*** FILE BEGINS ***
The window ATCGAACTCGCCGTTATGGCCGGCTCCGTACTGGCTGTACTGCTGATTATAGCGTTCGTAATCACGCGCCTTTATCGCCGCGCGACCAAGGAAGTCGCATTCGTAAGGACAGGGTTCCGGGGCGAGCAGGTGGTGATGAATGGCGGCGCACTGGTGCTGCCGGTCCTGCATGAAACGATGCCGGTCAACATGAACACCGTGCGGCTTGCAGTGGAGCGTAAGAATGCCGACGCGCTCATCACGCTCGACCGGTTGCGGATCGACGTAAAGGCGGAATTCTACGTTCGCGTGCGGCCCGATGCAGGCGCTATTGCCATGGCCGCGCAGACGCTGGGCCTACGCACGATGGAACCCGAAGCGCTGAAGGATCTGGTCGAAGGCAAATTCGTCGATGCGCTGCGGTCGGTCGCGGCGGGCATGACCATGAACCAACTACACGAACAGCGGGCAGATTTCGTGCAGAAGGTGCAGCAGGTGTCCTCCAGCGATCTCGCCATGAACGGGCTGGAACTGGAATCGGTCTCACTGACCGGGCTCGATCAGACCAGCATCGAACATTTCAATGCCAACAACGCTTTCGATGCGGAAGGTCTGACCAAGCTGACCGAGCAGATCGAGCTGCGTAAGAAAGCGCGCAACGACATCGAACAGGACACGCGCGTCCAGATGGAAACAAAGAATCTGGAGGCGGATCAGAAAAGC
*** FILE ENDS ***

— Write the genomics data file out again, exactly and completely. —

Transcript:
The window ATCGAACTCGCCGTTATGGCCGGCTCCGTACTGGCTGTACTGCTGATTATAGCGTTCGTAATCACGCGCCTTTATCGCCGCGCGACCAAGGAAGTCGCATTCGTAAGGACAGGGTTCCGGGGCGAGCAGGTGGTGATGAATGGCGGCGCACTGGTGCTGCCGGTCCTGCATGAAACGATGCCGGTCAACATGAACACCGTGCGGCTTGCAGTGGAGCGTAAGAATGCCGACGCGCTCATCACGCTCGACCGGTTGCGGATCGACGTAAAGGCGGAATTCTACGTTCGCGTGCGGCCCGATGCAGGCGCTATTGCCATGGCCGCGCAGACGCTGGGCCTACGCACGATGGAACCCGAAGCGCTGAAGGATCTGGTCGAAGGCAAATTCGTCGATGCGCTGCGGTCGGTCGCGGCGGGCATGACCATGAACCAACTACACGAACAGCGGGCAGATTTCGTGCAGAAGGTGCAGCAGGTGTCCTCCAGCGATCTCGCCATGAACGGGCTGGAACTGGAATCGGTCTCACTGACCGGGCTCGATCAGACCAGCATCGAACATTTCAATGCCAACAACGCTTTCGATGCGGAAGGTCTGACCAAGCTGACCGAGCAGATCGAGCTGCGTAAGAAAGCGCGCAACGACATCGAACAGGACACGCGCGTCCAGATGGAAACAAAGAATCTGGAGGCGGATCAGAAAAGC